Maya Sayarath

I stood at the edge of the room, my body caught halfway between the sliding glass doors that separated patient from healer. From the computer speakers, the lyrics of Dreams by Fleetwood Mac filled the room: “Now, here you go again. You say, you want your freedom. Well, who am I to keep you down?” The song infallibly reflected the moment occurring at the patient’s bedside.

It was my first day back on the wards since we had been pulled from the clinical environment in response to the COVID-19 pandemic. I feared I had made the wrong decision to make the MICU my first rotation back. But the time between residency applications and now was narrowing and as we all were, I was in a rush to demonstrate my clinical knowledge and skills at an intern level before graduation. So, when it came time to start the rotation, I tied my hair into a ponytail, stocked up on ceil blue scrubs and with my N95 mask clipped to my hip, charged forward confidently onto the wards ready and eager to learn.

Richard was 55-years-old, younger than my own parents. He had been a prisoner to his body for 80-plus days, floating between the MICU and general hospital floors. He had been admitted after a biking accident with his son – broken ribs leading to a hemopneumothorax, spinal cord damage resulting in neurological deficits, and sequelae of a complicated hospital course, including pneumonia, countless intubation and extubation trials, PEG tube placements for nutrition. The list could go on. For the majority of his hospitalization, he had been unable to articulate his wishes. The team relied on his two daughters, not more than a year older than me, and his wife to make decisions. Naturally, when asked to read up on Richard, I was terrified of assuming care of this medically and emotionally complex case.

It was only day two of caring for Richard when a care conference was called to update the family and align as a team about next steps. It had become clear to us as a medical team that Richard’s condition was worsening and that he was unable to extubate safely. Even if he was able to breathe on his own, the prognosis was poor. I began to guide the conversation, trying to focus on lacing my words together coherently. It was challenging to speak.

I watched as the faces of his wife and daughters shifted, first challenging that we had tried all the possible treatments and then becoming peaceful as they started to accept the likely outcome of their loved one. His daughter shared that being dependent on others was the exact opposite of what her father would have wanted. He was a man of freedom. Her bravery with her admission that the best step to take for her father was to extubate to compassionate cares,  gave confidence to her sister and step-mother to also accept that aggressive interventions were not what Richard would have wanted.

The next day, the plan was to extubate at 11AM. COVID had caused many changes to patient care since the last time I had walked the halls of the hospital, but the toughest for me was the limitation on visitors. Richard had 6 sisters and 1 friend he considered a brother. I mourned with Richard’s family that his loved ones would not be present at his bedside. Richard’s two daughters and wife sat at his side, holding tightly to his hand. As the extubation process began, Richard’s body began to fight in discomfort. The Chaplin asked the family if Richard had a favorite musician. His daughter said, “Fleetwood Mac”.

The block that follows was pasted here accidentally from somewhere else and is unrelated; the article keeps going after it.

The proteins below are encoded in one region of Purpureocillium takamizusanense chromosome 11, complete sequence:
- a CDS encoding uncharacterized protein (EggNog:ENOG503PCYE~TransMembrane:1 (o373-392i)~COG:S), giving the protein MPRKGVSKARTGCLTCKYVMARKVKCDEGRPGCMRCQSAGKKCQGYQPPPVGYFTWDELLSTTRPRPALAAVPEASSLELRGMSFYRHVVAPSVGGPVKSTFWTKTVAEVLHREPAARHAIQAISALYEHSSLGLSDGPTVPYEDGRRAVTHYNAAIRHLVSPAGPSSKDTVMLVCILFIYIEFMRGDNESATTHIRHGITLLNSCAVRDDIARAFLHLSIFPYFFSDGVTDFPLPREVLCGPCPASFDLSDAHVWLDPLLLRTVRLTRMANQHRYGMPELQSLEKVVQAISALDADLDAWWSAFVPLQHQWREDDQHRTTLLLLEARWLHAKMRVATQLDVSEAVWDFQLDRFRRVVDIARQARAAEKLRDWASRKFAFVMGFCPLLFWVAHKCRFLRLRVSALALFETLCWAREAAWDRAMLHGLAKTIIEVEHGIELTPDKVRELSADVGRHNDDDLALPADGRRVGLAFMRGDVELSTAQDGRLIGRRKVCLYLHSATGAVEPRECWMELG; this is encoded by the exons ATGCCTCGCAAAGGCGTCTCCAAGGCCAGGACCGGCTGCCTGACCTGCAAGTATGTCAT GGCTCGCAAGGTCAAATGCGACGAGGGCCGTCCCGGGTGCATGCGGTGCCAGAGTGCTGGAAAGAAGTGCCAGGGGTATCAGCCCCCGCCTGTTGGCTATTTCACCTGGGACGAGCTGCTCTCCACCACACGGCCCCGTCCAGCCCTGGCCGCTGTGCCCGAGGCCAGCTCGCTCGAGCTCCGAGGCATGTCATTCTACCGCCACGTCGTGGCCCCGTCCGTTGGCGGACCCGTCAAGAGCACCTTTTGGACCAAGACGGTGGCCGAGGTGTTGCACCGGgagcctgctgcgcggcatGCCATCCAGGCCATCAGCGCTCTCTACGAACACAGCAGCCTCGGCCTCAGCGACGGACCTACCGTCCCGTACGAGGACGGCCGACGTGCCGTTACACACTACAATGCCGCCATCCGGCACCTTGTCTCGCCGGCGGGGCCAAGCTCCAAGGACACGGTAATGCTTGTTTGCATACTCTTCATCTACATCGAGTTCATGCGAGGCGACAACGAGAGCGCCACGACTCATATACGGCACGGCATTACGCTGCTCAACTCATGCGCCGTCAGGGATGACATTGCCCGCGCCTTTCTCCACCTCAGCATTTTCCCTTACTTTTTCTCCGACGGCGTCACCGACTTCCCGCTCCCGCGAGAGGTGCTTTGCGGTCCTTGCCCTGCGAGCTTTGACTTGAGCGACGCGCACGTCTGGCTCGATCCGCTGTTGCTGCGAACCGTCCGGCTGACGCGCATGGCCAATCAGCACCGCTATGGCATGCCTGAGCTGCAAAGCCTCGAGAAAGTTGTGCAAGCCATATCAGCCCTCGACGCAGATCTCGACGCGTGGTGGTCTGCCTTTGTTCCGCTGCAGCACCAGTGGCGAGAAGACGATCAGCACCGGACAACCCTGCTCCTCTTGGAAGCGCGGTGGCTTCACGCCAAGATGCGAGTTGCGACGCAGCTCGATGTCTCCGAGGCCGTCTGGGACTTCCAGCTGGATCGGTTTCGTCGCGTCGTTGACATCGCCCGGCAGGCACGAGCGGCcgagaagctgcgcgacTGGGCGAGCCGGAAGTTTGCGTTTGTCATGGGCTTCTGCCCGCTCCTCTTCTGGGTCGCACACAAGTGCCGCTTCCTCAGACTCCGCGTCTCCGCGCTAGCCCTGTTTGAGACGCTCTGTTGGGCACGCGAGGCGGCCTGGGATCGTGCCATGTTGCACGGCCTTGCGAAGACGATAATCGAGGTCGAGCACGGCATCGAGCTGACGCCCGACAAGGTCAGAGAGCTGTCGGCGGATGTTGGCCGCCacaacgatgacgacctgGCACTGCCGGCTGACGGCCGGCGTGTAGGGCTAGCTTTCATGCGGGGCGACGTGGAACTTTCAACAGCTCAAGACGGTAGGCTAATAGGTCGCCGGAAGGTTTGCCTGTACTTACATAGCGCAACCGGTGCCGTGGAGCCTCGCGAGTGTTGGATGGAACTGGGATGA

The lyrics that followed brought tears to my eyes. I had never cried in a patient room or been unable to keep a professional demeanor in front of family. Maybe it was that Richard’s family structure was so similar to mine or maybe it was the feeling that Richard was telling his family that he was okay with dying through the lyrics that flooded the room. Regardless of the reason, I couldn’t hold back my tears. I remember telling myself in that moment, I hope I never misplace this feeling of empathy for others. I fear the day that I am unable to relate to another human’s experience. It took 30 minutes for Richard’s blood pressure to drop into the 40s, for his soul to leave this earth, for him to find his freedom.

As I head into intern year, I reflect on the impact we as physicians have on our patients. We have the privilege to impact patient’s lives at deeply personal moments; even guide them in their transition to death. I found this to be particularly true of the MICU, where life and death meet each other every day. Richard’s siblings had known him his whole life. And yet, in his final moments of life on earth it was me, someone with only a glimpse into his life, in the room with him and not his family. Somehow I was given this badge of admission, and I wonder if I deserved to be in this position. I question, did we make the right call as a medical team? What if we just completely altered the outcome of someone’s life and were wrong to do so? Would I have made the same choice as Richard’s daughters?

The privilege of a physician runs deep. It allows one access to knowledge and higher education that is, to the general public, inaccessible, securely locked behind large, ivory towers. In the midst of a global pandemic, it grants me access to a vaccine before members of my own community, who have no choice but to go and serve on the frontlines in the form of grocery store clerks, home health aides, schoolteachers. The first step is recognizing the rite of passage into this world of access that my professional path has afforded me. To me, however, the most important step is the one that follows; finding a meaningful way to equalize this access for others, for my communities, and for my patients that I will  serve in the most challenging moments.


Becoming a Doctor at the University of Minnesota Copyright © 2021 by Maya Sayarath. All Rights Reserved.